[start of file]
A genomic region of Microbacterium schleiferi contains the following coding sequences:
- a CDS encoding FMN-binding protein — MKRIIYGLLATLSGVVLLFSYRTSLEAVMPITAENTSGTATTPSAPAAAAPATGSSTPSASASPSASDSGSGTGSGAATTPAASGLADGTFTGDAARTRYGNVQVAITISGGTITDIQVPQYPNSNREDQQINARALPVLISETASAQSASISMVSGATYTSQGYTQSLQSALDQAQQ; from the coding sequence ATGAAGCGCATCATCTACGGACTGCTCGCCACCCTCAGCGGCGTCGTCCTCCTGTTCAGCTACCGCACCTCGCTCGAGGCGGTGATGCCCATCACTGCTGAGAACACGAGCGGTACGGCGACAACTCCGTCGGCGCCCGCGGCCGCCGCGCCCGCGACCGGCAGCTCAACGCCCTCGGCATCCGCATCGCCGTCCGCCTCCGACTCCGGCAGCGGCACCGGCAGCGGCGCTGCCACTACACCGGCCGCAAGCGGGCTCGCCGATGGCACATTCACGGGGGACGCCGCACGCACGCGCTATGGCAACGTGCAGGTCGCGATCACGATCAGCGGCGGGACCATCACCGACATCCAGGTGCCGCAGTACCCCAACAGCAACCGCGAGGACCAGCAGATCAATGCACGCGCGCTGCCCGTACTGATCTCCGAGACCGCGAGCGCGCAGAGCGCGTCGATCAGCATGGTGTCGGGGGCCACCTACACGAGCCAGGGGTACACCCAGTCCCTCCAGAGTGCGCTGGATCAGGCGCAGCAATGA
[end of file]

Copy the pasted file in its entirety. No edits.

A genomic region of Microbacterium schleiferi contains the following coding sequences:
- a CDS encoding FMN-binding protein — MKRIIYGLLATLSGVVLLFSYRTSLEAVMPITAENTSGTATTPSAPAAAAPATGSSTPSASASPSASDSGSGTGSGAATTPAASGLADGTFTGDAARTRYGNVQVAITISGGTITDIQVPQYPNSNREDQQINARALPVLISETASAQSASISMVSGATYTSQGYTQSLQSALDQAQQ; from the coding sequence ATGAAGCGCATCATCTACGGACTGCTCGCCACCCTCAGCGGCGTCGTCCTCCTGTTCAGCTACCGCACCTCGCTCGAGGCGGTGATGCCCATCACTGCTGAGAACACGAGCGGTACGGCGACAACTCCGTCGGCGCCCGCGGCCGCCGCGCCCGCGACCGGCAGCTCAACGCCCTCGGCATCCGCATCGCCGTCCGCCTCCGACTCCGGCAGCGGCACCGGCAGCGGCGCTGCCACTACACCGGCCGCAAGCGGGCTCGCCGATGGCACATTCACGGGGGACGCCGCACGCACGCGCTATGGCAACGTGCAGGTCGCGATCACGATCAGCGGCGGGACCATCACCGACATCCAGGTGCCGCAGTACCCCAACAGCAACCGCGAGGACCAGCAGATCAATGCACGCGCGCTGCCCGTACTGATCTCCGAGACCGCGAGCGCGCAGAGCGCGTCGATCAGCATGGTGTCGGGGGCCACCTACACGAGCCAGGGGTACACCCAGTCCCTCCAGAGTGCGCTGGATCAGGCGCAGCAATGA